Live Music Dollars Boost The Australian Economy Three Times Over 

“Our research shows that for every dollar spent on live music, three dollars of benefit is returned to the wider community. This is a significant, and unrecognised, contribution that includes the dollars that flow to the national economy as well as the ways experiencing live music enriches people’s lives.” – Dr. Dave Carter, Lecturer in Music Technology at University of Tasmania.

National research conducted by the University of Tasmania and released August 2015 by the Live Music Office shows the live music sector contributed $15.7 billion of value to the Australian community in 2014, providing vital commercial, individual and civic benefits.

The report, The Economic and Cultural Value of Live Music in Australia 2014, set out to value the economic, social and cultural contribution of the Australian live music industry with both a national consumer survey undertaken alongside a survey of venues in Hobart, Melbourne, Adelaide and Sydney. This is the first research of this scale completed since 2011.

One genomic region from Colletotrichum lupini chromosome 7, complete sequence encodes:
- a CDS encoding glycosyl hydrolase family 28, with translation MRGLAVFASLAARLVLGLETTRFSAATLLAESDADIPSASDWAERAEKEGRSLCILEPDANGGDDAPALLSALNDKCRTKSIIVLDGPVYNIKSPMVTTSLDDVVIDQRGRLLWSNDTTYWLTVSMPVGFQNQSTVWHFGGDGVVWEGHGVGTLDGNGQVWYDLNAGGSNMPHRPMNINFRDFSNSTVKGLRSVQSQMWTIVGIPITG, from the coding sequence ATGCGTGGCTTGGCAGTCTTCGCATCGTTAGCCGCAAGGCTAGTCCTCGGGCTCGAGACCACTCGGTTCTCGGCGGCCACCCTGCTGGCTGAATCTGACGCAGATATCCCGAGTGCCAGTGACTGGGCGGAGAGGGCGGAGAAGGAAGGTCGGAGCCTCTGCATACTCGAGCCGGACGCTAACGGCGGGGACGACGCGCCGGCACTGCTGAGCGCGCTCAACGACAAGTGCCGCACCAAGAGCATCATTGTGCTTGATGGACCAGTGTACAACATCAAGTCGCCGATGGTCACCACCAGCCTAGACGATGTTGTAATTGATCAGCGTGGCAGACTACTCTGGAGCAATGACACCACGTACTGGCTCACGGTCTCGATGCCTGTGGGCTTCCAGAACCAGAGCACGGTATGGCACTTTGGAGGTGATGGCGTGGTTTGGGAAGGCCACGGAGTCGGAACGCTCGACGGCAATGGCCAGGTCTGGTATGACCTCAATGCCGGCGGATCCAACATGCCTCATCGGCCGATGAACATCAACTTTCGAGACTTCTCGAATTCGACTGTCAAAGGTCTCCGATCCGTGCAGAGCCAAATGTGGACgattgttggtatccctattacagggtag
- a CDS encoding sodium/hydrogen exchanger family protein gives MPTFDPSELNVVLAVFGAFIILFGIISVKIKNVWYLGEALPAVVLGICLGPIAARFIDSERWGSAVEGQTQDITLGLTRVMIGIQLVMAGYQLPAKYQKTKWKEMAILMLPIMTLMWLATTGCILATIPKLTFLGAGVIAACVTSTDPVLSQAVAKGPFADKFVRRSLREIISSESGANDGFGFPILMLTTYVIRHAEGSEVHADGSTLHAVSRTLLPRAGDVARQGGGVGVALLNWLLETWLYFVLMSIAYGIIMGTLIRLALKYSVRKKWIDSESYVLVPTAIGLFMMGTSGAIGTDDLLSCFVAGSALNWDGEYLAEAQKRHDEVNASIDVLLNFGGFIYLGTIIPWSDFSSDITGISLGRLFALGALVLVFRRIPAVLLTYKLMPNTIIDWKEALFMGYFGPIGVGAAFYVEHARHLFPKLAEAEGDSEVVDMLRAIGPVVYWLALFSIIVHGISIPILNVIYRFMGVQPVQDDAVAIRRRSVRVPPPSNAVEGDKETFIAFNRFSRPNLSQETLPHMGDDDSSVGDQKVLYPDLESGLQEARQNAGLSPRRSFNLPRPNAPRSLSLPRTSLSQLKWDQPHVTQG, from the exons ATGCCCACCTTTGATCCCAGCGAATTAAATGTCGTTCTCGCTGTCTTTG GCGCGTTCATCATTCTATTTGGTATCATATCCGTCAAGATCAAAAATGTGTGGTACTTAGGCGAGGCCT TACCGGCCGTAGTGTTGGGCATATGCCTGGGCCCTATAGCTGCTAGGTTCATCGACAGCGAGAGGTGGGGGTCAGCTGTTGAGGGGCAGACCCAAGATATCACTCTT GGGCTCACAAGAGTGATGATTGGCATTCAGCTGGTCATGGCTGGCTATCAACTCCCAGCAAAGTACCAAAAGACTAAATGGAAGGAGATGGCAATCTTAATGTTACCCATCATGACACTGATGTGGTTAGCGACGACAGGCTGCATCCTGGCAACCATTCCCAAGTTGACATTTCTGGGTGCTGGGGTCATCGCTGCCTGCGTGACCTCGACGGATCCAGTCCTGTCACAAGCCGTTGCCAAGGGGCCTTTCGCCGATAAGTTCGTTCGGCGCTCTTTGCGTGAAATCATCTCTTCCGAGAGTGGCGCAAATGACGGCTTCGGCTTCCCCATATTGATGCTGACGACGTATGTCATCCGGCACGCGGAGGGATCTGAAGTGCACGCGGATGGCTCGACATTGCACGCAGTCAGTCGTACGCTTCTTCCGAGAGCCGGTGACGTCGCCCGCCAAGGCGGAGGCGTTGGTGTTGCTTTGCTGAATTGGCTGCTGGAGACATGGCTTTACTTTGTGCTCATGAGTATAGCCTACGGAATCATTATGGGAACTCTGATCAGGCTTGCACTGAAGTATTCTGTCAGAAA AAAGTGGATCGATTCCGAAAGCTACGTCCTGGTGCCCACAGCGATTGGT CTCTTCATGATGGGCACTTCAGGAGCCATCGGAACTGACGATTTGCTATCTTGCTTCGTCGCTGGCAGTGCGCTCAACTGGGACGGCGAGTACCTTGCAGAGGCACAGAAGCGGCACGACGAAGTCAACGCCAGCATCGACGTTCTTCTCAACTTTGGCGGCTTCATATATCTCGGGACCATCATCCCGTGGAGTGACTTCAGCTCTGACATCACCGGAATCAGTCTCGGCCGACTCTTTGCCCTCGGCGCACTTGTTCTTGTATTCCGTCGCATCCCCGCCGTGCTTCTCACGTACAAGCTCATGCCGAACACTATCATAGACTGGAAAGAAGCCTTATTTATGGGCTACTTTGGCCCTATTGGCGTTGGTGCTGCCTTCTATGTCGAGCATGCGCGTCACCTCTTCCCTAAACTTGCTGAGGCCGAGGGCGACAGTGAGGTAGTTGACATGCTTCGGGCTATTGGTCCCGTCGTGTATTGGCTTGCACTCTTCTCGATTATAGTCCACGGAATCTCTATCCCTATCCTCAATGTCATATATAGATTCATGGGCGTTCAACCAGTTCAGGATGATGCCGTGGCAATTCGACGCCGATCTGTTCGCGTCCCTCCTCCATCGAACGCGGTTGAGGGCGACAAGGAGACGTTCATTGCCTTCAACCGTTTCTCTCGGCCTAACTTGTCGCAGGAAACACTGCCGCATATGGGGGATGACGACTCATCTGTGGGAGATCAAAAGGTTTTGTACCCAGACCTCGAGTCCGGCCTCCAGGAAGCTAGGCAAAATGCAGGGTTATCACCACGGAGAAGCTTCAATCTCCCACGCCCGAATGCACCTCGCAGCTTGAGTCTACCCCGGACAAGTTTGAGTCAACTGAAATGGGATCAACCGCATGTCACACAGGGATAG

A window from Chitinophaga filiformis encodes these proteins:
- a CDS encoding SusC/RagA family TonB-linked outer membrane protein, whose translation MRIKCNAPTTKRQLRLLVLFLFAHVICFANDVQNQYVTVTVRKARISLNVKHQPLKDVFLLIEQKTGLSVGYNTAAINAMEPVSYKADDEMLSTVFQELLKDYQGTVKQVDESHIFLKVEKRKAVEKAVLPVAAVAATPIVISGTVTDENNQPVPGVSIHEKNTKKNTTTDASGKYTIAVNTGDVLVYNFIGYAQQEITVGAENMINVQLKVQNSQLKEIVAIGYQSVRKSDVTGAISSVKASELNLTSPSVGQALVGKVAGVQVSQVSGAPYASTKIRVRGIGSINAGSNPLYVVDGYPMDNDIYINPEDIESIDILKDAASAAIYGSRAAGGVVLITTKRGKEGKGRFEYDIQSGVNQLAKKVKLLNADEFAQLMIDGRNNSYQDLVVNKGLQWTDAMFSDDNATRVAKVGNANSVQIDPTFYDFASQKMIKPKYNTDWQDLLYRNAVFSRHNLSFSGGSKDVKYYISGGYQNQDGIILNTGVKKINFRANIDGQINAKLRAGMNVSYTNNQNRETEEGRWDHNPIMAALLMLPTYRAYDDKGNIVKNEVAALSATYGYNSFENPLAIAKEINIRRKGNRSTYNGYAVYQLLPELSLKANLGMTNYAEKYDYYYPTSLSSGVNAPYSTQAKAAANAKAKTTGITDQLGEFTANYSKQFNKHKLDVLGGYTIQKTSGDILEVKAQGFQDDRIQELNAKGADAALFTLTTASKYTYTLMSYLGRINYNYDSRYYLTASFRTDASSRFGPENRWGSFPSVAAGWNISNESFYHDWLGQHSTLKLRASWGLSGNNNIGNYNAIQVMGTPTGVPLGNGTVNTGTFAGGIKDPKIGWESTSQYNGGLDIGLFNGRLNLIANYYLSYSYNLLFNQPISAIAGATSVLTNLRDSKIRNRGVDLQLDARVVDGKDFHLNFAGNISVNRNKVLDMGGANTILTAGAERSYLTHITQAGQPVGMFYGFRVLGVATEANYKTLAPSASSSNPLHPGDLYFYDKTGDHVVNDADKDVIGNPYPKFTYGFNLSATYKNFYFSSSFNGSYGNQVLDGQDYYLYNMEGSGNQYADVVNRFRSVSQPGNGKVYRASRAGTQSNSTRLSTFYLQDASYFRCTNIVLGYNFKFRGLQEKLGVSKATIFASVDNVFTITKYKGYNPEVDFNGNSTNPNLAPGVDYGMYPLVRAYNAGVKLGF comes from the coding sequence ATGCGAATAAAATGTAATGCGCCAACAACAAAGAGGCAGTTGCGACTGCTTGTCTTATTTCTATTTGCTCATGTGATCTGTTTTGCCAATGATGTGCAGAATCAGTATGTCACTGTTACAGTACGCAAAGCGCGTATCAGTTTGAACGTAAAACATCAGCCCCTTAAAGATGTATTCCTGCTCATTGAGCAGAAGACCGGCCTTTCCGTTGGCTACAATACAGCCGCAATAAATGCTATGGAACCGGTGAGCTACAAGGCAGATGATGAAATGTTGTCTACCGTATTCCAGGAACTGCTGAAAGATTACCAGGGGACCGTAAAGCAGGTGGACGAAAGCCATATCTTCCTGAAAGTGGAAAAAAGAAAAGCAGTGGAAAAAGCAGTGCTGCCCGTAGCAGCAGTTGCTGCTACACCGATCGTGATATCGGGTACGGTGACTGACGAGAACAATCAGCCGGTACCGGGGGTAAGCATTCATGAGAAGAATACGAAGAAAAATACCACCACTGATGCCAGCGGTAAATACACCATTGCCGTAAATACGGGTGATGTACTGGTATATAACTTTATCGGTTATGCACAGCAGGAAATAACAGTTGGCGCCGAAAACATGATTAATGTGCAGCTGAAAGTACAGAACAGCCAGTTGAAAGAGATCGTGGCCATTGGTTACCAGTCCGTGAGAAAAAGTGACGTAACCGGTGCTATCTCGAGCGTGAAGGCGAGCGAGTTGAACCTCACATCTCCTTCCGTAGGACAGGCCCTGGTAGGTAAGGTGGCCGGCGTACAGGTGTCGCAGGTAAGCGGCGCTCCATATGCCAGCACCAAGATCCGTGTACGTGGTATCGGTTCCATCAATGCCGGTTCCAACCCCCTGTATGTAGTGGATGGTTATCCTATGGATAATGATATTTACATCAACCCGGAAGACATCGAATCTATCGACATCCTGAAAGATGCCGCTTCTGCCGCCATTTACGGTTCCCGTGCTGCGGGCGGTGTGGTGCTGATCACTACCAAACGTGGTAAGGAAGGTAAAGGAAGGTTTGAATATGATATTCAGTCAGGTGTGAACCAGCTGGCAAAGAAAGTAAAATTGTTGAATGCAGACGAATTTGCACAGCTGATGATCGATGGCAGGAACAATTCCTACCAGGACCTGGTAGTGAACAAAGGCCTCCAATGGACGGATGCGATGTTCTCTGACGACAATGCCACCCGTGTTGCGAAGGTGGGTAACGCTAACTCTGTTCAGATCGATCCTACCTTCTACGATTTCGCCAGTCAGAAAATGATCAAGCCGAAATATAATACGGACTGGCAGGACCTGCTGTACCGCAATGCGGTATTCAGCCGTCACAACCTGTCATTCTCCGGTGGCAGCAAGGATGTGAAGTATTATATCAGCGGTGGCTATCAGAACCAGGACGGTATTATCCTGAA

This research was undertaken in partnership with the University of Tasmania, City of Sydney Council, City of Melbourne, The Government of South Australia via the Music Development Office, and The Live Music Office.

Results for South Australia include:

  • Live music contributed $263.7 million to the South Australian economy in Gross Value Added terms, or around 0.3 per cent of Gross State Product.
  • Live music ticket sales in South Australia totaled $59.7 million (around 6 per cent of national tickets sales) with attendance at live music events around 3.51 million (around 7 per cent of national attendance).
  • Total employment (full time and part time jobs) from making live music in South Australia was estimated to be 4,100 persons (around 6.3 per cent of the national figure).
  • Proportion of consumer expenditure on live music at the national level showed the majority was spent on food and beverages (29.3 per cent), ticket purchase (19.2 per cent), travel (17.6 per cent) and accommodation (12.4 per cent).

Read the full report on the Live Music Office website here.